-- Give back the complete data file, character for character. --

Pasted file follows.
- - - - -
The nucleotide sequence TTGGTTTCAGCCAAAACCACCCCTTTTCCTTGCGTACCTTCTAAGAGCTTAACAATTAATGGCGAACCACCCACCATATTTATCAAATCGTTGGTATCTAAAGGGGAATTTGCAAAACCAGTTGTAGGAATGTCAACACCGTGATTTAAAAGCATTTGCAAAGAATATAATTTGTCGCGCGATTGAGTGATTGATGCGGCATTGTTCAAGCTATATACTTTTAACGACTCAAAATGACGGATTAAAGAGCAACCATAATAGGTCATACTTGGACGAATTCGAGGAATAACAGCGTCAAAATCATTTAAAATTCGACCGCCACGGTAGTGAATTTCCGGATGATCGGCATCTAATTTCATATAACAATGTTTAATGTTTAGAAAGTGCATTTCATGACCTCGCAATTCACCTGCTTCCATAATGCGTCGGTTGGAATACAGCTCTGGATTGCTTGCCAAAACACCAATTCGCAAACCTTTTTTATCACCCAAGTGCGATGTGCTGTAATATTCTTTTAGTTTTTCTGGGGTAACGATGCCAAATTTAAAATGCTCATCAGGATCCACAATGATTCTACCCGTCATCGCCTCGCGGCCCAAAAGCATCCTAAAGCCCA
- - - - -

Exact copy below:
The nucleotide sequence TTGGTTTCAGCCAAAACCACCCCTTTTCCTTGCGTACCTTCTAAGAGCTTAACAATTAATGGCGAACCACCCACCATATTTATCAAATCGTTGGTATCTAAAGGGGAATTTGCAAAACCAGTTGTAGGAATGTCAACACCGTGATTTAAAAGCATTTGCAAAGAATATAATTTGTCGCGCGATTGAGTGATTGATGCGGCATTGTTCAAGCTATATACTTTTAACGACTCAAAATGACGGATTAAAGAGCAACCATAATAGGTCATACTTGGACGAATTCGAGGAATAACAGCGTCAAAATCATTTAAAATTCGACCGCCACGGTAGTGAATTTCCGGATGATCGGCATCTAATTTCATATAACAATGTTTAATGTTTAGAAAGTGCATTTCATGACCTCGCAATTCACCTGCTTCCATAATGCGTCGGTTGGAATACAGCTCTGGATTGCTTGCCAAAACACCAATTCGCAAACCTTTTTTATCACCCAAGTGCGATGTGCTGTAATATTCTTTTAGTTTTTCTGGGGTAACGATGCCAAATTTAAAATGCTCATCAGGATCCACAATGATTCTACCCGTCATCGCCTCGCGGCCCAAAAGCATCCTAAAGCCCA